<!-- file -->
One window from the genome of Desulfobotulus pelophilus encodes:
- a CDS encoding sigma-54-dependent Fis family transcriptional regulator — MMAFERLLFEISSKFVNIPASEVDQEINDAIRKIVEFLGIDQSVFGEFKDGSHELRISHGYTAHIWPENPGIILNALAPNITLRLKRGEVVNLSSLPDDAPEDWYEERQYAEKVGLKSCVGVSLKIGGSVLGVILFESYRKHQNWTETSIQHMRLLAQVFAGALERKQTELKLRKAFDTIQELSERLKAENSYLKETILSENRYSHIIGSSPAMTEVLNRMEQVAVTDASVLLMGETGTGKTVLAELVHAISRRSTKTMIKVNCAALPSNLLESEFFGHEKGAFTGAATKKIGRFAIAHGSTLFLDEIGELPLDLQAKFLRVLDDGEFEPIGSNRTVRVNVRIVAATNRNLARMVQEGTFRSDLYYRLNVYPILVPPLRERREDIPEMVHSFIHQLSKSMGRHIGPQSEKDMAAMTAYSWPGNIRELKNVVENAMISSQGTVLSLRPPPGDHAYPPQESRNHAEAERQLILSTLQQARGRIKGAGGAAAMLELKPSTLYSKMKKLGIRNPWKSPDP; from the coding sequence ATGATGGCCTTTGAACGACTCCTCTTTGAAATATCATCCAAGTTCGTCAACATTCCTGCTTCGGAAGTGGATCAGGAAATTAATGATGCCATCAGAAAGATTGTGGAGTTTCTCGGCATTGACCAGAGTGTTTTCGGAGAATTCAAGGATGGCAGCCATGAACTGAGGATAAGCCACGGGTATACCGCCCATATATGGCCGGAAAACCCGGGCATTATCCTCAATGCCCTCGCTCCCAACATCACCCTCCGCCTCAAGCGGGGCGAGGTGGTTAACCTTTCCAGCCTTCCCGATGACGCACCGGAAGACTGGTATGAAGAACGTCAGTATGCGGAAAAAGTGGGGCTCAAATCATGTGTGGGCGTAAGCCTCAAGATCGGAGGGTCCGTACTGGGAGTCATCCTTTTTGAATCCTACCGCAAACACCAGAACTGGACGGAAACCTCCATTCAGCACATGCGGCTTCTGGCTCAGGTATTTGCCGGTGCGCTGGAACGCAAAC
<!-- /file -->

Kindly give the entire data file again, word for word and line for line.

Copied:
One window from the genome of Desulfobotulus pelophilus encodes:
- a CDS encoding sigma-54-dependent Fis family transcriptional regulator — MMAFERLLFEISSKFVNIPASEVDQEINDAIRKIVEFLGIDQSVFGEFKDGSHELRISHGYTAHIWPENPGIILNALAPNITLRLKRGEVVNLSSLPDDAPEDWYEERQYAEKVGLKSCVGVSLKIGGSVLGVILFESYRKHQNWTETSIQHMRLLAQVFAGALERKQTELKLRKAFDTIQELSERLKAENSYLKETILSENRYSHIIGSSPAMTEVLNRMEQVAVTDASVLLMGETGTGKTVLAELVHAISRRSTKTMIKVNCAALPSNLLESEFFGHEKGAFTGAATKKIGRFAIAHGSTLFLDEIGELPLDLQAKFLRVLDDGEFEPIGSNRTVRVNVRIVAATNRNLARMVQEGTFRSDLYYRLNVYPILVPPLRERREDIPEMVHSFIHQLSKSMGRHIGPQSEKDMAAMTAYSWPGNIRELKNVVENAMISSQGTVLSLRPPPGDHAYPPQESRNHAEAERQLILSTLQQARGRIKGAGGAAAMLELKPSTLYSKMKKLGIRNPWKSPDP; from the coding sequence ATGATGGCCTTTGAACGACTCCTCTTTGAAATATCATCCAAGTTCGTCAACATTCCTGCTTCGGAAGTGGATCAGGAAATTAATGATGCCATCAGAAAGATTGTGGAGTTTCTCGGCATTGACCAGAGTGTTTTCGGAGAATTCAAGGATGGCAGCCATGAACTGAGGATAAGCCACGGGTATACCGCCCATATATGGCCGGAAAACCCGGGCATTATCCTCAATGCCCTCGCTCCCAACATCACCCTCCGCCTCAAGCGGGGCGAGGTGGTTAACCTTTCCAGCCTTCCCGATGACGCACCGGAAGACTGGTATGAAGAACGTCAGTATGCGGAAAAAGTGGGGCTCAAATCATGTGTGGGCGTAAGCCTCAAGATCGGAGGGTCCGTACTGGGAGTCATCCTTTTTGAATCCTACCGCAAACACCAGAACTGGACGGAAACCTCCATTCAGCACATGCGGCTTCTGGCTCAGGTATTTGCCGGTGCGCTGGAACGCAAAC